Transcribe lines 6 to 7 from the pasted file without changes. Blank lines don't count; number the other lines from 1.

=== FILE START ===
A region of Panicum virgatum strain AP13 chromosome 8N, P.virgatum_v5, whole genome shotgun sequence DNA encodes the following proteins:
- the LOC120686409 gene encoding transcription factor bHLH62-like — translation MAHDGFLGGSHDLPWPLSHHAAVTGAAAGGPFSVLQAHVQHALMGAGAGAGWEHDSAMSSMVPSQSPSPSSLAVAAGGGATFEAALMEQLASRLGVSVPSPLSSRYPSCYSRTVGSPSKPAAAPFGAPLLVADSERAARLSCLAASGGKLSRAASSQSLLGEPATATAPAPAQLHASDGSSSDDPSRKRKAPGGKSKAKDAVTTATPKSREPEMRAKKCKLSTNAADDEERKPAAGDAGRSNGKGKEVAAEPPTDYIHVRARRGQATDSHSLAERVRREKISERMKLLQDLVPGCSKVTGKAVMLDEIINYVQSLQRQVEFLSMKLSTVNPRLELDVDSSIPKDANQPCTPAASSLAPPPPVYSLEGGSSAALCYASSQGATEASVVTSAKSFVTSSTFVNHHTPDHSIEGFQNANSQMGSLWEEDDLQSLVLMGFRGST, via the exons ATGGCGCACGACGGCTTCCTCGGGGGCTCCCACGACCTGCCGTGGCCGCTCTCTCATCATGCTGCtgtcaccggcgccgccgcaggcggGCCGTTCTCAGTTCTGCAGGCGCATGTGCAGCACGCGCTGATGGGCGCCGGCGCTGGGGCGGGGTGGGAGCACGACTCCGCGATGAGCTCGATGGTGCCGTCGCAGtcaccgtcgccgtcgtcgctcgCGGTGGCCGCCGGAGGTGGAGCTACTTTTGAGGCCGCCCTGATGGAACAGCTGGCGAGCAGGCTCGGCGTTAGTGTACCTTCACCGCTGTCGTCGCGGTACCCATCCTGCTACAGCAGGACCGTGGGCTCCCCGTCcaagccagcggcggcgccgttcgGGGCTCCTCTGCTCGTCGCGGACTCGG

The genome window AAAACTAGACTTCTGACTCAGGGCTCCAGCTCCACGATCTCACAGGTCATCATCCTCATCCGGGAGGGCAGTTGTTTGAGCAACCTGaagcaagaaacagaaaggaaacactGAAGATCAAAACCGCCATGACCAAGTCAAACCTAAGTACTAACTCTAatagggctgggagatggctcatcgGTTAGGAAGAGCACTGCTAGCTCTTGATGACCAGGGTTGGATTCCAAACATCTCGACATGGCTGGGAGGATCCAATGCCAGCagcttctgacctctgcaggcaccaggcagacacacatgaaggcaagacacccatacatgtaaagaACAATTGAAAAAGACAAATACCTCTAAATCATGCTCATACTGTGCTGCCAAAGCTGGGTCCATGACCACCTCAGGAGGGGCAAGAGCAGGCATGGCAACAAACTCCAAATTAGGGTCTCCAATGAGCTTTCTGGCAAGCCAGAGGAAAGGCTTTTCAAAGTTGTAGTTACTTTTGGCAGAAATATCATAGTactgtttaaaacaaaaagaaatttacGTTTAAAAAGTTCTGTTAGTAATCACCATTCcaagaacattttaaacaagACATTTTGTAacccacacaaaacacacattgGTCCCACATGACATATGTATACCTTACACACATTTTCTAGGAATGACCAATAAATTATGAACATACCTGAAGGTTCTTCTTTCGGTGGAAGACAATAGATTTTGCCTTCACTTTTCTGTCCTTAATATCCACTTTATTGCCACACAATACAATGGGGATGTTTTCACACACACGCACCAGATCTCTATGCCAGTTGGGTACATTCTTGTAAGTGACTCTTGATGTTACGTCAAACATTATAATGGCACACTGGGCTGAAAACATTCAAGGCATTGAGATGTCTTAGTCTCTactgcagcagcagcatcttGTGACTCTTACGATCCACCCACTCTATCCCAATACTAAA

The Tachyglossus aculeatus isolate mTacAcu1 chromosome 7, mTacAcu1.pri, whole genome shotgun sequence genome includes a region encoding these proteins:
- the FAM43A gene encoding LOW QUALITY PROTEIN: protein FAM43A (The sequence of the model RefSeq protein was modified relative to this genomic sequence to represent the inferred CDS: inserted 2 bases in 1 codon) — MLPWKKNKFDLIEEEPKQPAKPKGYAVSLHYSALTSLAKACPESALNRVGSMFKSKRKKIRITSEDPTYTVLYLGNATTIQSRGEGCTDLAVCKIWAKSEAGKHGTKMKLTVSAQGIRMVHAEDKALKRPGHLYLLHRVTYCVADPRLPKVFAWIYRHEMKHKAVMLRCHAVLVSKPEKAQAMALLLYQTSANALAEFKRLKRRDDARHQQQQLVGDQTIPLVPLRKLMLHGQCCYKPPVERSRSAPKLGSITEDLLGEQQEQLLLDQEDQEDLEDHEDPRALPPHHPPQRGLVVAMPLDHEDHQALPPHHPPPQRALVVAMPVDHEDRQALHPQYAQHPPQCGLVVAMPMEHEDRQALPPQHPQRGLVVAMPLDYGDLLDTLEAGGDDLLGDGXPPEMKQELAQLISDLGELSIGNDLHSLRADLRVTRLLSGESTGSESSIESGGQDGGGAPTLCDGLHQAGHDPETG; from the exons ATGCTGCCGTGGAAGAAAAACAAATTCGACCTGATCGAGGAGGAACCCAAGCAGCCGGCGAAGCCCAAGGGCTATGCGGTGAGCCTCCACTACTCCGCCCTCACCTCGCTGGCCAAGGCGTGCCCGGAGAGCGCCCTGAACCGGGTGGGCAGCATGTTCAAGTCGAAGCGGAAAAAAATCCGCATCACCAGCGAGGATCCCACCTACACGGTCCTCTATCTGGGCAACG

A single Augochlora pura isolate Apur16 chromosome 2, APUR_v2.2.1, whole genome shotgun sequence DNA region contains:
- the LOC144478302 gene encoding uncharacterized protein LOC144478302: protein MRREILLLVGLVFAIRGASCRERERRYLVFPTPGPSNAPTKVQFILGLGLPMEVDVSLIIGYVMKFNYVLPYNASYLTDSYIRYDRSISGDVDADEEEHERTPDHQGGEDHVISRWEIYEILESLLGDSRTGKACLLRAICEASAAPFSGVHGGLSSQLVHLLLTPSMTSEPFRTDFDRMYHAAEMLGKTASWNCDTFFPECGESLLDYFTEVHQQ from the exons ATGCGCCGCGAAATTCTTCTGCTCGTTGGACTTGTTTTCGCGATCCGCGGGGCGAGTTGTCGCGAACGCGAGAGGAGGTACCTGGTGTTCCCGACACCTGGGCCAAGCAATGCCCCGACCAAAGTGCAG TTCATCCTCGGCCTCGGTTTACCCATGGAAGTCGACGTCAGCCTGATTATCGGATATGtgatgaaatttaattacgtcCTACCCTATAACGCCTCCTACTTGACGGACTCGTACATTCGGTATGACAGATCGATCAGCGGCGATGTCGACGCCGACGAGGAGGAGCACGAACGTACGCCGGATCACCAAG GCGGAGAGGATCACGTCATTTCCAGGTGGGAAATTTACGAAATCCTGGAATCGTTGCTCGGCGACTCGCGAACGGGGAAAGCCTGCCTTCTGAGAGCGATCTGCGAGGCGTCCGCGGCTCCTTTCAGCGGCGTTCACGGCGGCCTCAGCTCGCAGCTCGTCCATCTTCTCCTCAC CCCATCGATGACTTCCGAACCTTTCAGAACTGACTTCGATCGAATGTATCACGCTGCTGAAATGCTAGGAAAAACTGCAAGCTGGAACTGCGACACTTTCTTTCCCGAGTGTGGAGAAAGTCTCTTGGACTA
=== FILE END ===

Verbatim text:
A single Augochlora pura isolate Apur16 chromosome 2, APUR_v2.2.1, whole genome shotgun sequence DNA region contains:
- the LOC144478302 gene encoding uncharacterized protein LOC144478302: protein MRREILLLVGLVFAIRGASCRERERRYLVFPTPGPSNAPTKVQFILGLGLPMEVDVSLIIGYVMKFNYVLPYNASYLTDSYIRYDRSISGDVDADEEEHERTPDHQGGEDHVISRWEIYEILESLLGDSRTGKACLLRAICEASAAPFSGVHGGLSSQLVHLLLTPSMTSEPFRTDFDRMYHAAEMLGKTASWNCDTFFPECGESLLDYFTEVHQQ from the exons ATGCGCCGCGAAATTCTTCTGCTCGTTGGACTTGTTTTCGCGATCCGCGGGGCGAGTTGTCGCGAACGCGAGAGGAGGTACCTGGTGTTCCCGACACCTGGGCCAAGCAATGCCCCGACCAAAGTGCAG TTCATCCTCGGCCTCGGTTTACCCATGGAAGTCGACGTCAGCCTGATTATCGGATATGtgatgaaatttaattacgtcCTACCCTATAACGCCTCCTACTTGACGGACTCGTACATTCGGTATGACAGATCGATCAGCGGCGATGTCGACGCCGACGAGGAGGAGCACGAACGTACGCCGGATCACCAAG GCGGAGAGGATCACGTCATTTCCAGGTGGGAAATTTACGAAATCCTGGAATCGTTGCTCGGCGACTCGCGAACGGGGAAAGCCTGCCTTCTGAGAGCGATCTGCGAGGCGTCCGCGGCTCCTTTCAGCGGCGTTCACGGCGGCCTCAGCTCGCAGCTCGTCCATCTTCTCCTCAC CCCATCGATGACTTCCGAACCTTTCAGAACTGACTTCGATCGAATGTATCACGCTGCTGAAATGCTAGGAAAAACTGCAAGCTGGAACTGCGACACTTTCTTTCCCGAGTGTGGAGAAAGTCTCTTGGACTA